Keep Your Clients in the Know - Without Increasing Admin Time

One of the most effective ways to get (& keep) your clients on your side is to keep them informed.  Especially for families that are already juggling multiple after-school activities for each child.  The easiest way to accomplish this is through a studio newsletter.

And while you may have visions of clients deleting yet another email, there is a way to get those newsletters read.

Don’t email, just to email

How many emails have you opened & wondered why the other person or company thought this was worth your time?  How many emails didn’t even make it past the subject line before you hit delete?

[bctt tweet=”While regular communication is key, too much or too little can have negative effects.” username=”RosemariePenner”]

Too little

At one point, the principal at my children’s school decided 3-4 newsletters over 10 months with reminder emails was enough for parents.  

In theory, this could have been great.  Except …

  • Dates were changed after the newsletter went out, but no notice was sent home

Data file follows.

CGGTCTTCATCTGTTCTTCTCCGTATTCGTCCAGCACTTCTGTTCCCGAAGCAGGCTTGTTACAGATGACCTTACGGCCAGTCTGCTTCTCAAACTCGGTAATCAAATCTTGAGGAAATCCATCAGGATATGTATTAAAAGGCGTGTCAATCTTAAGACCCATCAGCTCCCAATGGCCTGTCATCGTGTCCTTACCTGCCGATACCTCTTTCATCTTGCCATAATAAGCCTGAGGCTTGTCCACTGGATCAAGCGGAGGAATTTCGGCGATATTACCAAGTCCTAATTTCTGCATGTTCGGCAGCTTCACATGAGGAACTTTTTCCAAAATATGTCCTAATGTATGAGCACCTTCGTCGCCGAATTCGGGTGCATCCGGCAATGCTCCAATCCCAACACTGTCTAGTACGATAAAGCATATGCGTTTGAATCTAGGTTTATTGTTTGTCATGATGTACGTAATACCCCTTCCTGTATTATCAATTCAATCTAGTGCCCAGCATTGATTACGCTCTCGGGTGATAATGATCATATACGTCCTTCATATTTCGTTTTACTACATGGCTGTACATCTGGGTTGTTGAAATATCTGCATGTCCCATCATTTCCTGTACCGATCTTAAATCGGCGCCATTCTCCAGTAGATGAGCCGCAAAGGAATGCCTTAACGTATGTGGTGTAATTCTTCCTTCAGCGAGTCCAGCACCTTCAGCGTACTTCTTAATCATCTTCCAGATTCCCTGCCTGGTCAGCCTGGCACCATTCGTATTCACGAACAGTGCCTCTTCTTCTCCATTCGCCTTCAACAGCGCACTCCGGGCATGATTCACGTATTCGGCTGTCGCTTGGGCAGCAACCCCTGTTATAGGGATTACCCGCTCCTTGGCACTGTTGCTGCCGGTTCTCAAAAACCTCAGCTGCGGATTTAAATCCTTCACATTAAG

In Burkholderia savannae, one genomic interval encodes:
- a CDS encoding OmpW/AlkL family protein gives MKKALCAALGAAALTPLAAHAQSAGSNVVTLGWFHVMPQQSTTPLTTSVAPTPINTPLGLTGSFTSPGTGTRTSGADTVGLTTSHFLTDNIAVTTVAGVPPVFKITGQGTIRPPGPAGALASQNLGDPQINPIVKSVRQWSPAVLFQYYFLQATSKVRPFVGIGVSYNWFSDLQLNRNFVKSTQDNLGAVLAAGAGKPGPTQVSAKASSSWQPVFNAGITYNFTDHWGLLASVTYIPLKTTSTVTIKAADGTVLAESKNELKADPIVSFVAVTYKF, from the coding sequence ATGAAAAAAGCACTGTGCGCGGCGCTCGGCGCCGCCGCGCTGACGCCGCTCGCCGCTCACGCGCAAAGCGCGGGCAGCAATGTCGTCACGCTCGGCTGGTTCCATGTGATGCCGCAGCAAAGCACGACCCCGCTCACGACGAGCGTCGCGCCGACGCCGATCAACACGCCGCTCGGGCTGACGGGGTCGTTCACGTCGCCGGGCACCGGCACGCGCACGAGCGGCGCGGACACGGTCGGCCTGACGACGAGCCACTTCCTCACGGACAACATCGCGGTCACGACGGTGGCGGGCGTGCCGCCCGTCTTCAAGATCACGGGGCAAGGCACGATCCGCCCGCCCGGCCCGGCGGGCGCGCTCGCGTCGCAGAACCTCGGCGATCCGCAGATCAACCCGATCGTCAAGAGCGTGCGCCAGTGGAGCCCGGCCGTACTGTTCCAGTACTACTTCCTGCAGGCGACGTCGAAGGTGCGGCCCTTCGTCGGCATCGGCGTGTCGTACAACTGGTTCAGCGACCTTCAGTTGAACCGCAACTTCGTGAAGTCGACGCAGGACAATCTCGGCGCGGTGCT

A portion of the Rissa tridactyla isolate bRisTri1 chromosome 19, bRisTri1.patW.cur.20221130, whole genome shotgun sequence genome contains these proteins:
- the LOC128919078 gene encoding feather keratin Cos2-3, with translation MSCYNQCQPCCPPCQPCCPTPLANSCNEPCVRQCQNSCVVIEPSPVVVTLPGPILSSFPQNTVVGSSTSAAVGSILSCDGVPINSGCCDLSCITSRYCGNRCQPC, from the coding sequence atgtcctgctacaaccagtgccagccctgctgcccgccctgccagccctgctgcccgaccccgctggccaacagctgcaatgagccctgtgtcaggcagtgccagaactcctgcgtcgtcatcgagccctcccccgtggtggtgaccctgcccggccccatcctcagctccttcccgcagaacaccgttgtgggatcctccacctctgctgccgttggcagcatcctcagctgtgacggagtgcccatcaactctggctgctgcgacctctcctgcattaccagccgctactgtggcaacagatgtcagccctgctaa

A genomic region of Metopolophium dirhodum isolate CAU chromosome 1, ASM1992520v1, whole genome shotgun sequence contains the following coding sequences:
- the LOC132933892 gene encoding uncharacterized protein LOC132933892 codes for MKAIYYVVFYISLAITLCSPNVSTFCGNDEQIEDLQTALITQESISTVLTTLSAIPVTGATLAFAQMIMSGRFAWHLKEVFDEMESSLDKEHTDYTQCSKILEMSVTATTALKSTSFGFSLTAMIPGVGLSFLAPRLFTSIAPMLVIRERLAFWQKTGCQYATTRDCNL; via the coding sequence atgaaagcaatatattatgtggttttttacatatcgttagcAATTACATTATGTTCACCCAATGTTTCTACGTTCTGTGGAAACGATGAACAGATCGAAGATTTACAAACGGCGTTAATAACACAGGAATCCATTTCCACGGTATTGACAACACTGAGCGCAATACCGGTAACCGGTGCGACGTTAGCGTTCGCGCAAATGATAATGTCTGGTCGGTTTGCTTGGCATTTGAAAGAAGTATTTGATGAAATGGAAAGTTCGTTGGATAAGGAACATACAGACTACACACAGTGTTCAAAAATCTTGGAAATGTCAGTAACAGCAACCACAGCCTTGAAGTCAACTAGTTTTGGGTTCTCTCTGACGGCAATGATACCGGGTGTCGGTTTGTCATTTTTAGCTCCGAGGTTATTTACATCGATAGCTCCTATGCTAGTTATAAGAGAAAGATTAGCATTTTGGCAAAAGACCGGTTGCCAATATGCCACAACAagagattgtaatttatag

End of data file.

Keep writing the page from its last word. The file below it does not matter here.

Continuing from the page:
• Reminder emails were sent after 4 pm the day before an event
  • The school website was so disorganized that it was almost impossible to find any information

Do you know how hard it is to book a haircut appointment last minute as you get ready to leave for work?

Do you know how frustrating it is to rebook next week’s lessons so you can attend your children’s school concert on the new date … less than a week away?

And yet when it comes to our studios, do we sometimes do the same to our clients?

Too much

I used to be on an email list.  Loved the podcast & decided I wanted to hear more from the podcasters.

Instead I got emails every-single-day from everything to business advice, what the view from the dock looked like & what their kids were creating on their YouTube channels (neither of which I was subscribed to).

Turns out they encouraged their readers to email their subscribers every day.  It was more important to show up in the email box than say something meaningful or help their readers grow their businesses.

And so I ended up leaving the membership community & unsubscribing from their email list within just a few months.  Even though I probably could have learnt quite a bit from them.

I just didn’t want to wade through the sheer number of emails on random topics to do it.